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Melodramatic Pause

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A Soap Opera staple, the melodramatic pause is the perfect way to pad out time, show everyone's up-close reaction to a provocative statement, build tension after same, discovering an affair, and otherwise give the actors and orchestra a chance to ham it up. Basically, it's the swiss army knife of Soap Opera cuts for scenes and episodes. This is the Drama Queen big sister of the Dramatic Pause.

The set up varies but will usually go like this:

Alice: Bob?! Explain yourself!
Bob: Dramatic line!
Jump Cut to
Alice's face: *Dramatically appropriate expression of grief, shock, hunger, indifference, puppies, etc.*
There is a Sting and then a Jump Cut to
Bob's face: *Dramatically appropriate expression of defiance, anger, leprosy, epilepsy, narcolepsy, etc.*

This continues through all of the characters present, and if this is a comedy, some irrelevant characters will be eating or doing something terribly mood breaking.

The noise between Jump Cuts is usually a heartbeat, thump, clang, or in Spanish soaps, a musical flourish. Frequently used in episodes where there's Four Lines, All Waiting. When used in text, this generally represented by... ELLIPSIS!

A Sub-Trope of Melodrama. Commonly part of a Commercial Break Cliffhanger.


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    Anime & Manga 
  • A frequent occurrence on Neon Genesis Evangelion.
  • Bleach: "The time of Rukia's execution... got changed." Not quite as bad in the original, but...
  • The English dub of the original Speed Racer TV series did this, though it wasn't completely on purpose. Usually, at the beginning of an episode, there would be a dramatic pause for no discernible reason. This was because when the show was aired in Japan, the episode title would appear where the dramatic pause in the dub is.
  • Sometimes it seems like at least half of Dragon Ball Z is every other character reacting with a shocked expression to whatever it is Goku/Gohan/the Big Bad just did.

  • In the Bollywood movie Gumnaam (part of which was shown on the TV in the beginning of Ghost World) this trope is taken to excess and flogged like a dead horse. Each of the main characters, and there are a lot of them, had to have the same length of film devoted to closeups. After every dramatic thing happens each actor has their own reaction shot such that a one second scene is then followed by seven seconds of reactions from each of the characters.
    • This trope also applies to every single Bollywood TV show. Accompanied with music so dramatic you expect it to be the final scene in the episode. Except, it's not...
  • Somebody I Used to Know: Invoked. Reality TV showrunner Ally tells Sean that while interviewing subjects for features and confessionals, she'll sometimes pause for ten seconds and watch them scramble to fill the space, resulting in emotional and dramatic moments. Sean considers it manipulative, but Ally considers it giving people the space to talk about their feelings.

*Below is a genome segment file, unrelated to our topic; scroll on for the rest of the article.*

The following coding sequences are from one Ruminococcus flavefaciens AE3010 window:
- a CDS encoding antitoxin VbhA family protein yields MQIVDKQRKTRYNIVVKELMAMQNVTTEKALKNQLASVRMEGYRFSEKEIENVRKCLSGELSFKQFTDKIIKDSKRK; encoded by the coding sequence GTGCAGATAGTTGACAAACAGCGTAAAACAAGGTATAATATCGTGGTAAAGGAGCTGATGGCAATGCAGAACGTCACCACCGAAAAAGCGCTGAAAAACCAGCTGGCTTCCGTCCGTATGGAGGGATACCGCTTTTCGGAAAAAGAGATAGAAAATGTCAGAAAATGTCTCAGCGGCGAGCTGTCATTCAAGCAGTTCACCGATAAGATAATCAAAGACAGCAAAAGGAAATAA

• The characters in Animorphs discuss this trope, when the alien Ax is discovering TV for the first time, and decides to incorporate this trope into his own speech. Yes, Ax does have a streak of the Funny Foreigner in his character, and he's treated accordingly whenever he comes up with an idea like this. Rachel calls it a Soap Take.

    Live-Action TV 
  • House does this nearly Once per Episode right before commercial breaks. They say some dramatic line, like "our treatment is killing him" or "What's causing this? I have no idea.", and it cuts to the reactions of all the doctors present, including the doctor who said the line in the first place.
  • Rather hilariously played with in one of Red's fantasies in That '70s Show. Red's lost his job and is stuck at home watching Soap Operas all day. When he imagines Kitty leaving him, it plays out in this fashion, complete with absurd statements and a dozen rapidly changing facial expressions.
  • Joey calls it 'smell the fart' acting on Friends; when you hear a shocking phrase, you act like you're trying to figure out who just farted.
  • Nathan Fillion, who got his start on a soap, as a guest on Ellen Degeneres' show, ran through the three faces you might have to make when going to a commercial.
  • Parodied on the recurring Saturday Night Live skit, "The Californians".

    Reality TV 
  • Reality TV is a goldmine for melodramatic pauses. For example, there was a twenty seconds of crowd noise between the words "is" and "Joe McElderry" in the 2009 final of The X Factor.

    Western Animation 
  • Spoofed in the Show Within A Show "All My Circuits" on Futurama. "I have... amnesia!"
    • Spoofed even further several seasons later with Calculon, one of the All My Circuits actors, demonstrating his ability to do a dramatic..............................pause!